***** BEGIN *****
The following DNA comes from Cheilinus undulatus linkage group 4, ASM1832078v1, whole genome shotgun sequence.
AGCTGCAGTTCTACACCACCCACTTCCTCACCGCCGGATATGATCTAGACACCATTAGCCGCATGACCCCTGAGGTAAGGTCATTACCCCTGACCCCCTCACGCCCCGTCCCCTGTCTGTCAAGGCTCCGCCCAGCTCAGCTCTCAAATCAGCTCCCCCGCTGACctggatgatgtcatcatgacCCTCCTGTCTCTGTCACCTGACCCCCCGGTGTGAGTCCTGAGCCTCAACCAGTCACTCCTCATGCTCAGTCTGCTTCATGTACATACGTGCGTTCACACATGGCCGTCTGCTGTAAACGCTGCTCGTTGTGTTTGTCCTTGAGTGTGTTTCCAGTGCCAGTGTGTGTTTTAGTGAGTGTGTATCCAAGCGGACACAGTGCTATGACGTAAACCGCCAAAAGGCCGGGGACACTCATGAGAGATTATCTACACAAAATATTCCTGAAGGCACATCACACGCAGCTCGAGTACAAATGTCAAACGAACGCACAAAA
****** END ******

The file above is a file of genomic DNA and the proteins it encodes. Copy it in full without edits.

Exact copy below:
The following DNA comes from Cheilinus undulatus linkage group 4, ASM1832078v1, whole genome shotgun sequence.
AGCTGCAGTTCTACACCACCCACTTCCTCACCGCCGGATATGATCTAGACACCATTAGCCGCATGACCCCTGAGGTAAGGTCATTACCCCTGACCCCCTCACGCCCCGTCCCCTGTCTGTCAAGGCTCCGCCCAGCTCAGCTCTCAAATCAGCTCCCCCGCTGACctggatgatgtcatcatgacCCTCCTGTCTCTGTCACCTGACCCCCCGGTGTGAGTCCTGAGCCTCAACCAGTCACTCCTCATGCTCAGTCTGCTTCATGTACATACGTGCGTTCACACATGGCCGTCTGCTGTAAACGCTGCTCGTTGTGTTTGTCCTTGAGTGTGTTTCCAGTGCCAGTGTGTGTTTTAGTGAGTGTGTATCCAAGCGGACACAGTGCTATGACGTAAACCGCCAAAAGGCCGGGGACACTCATGAGAGATTATCTACACAAAATATTCCTGAAGGCACATCACACGCAGCTCGAGTACAAATGTCAAACGAACGCACAAAA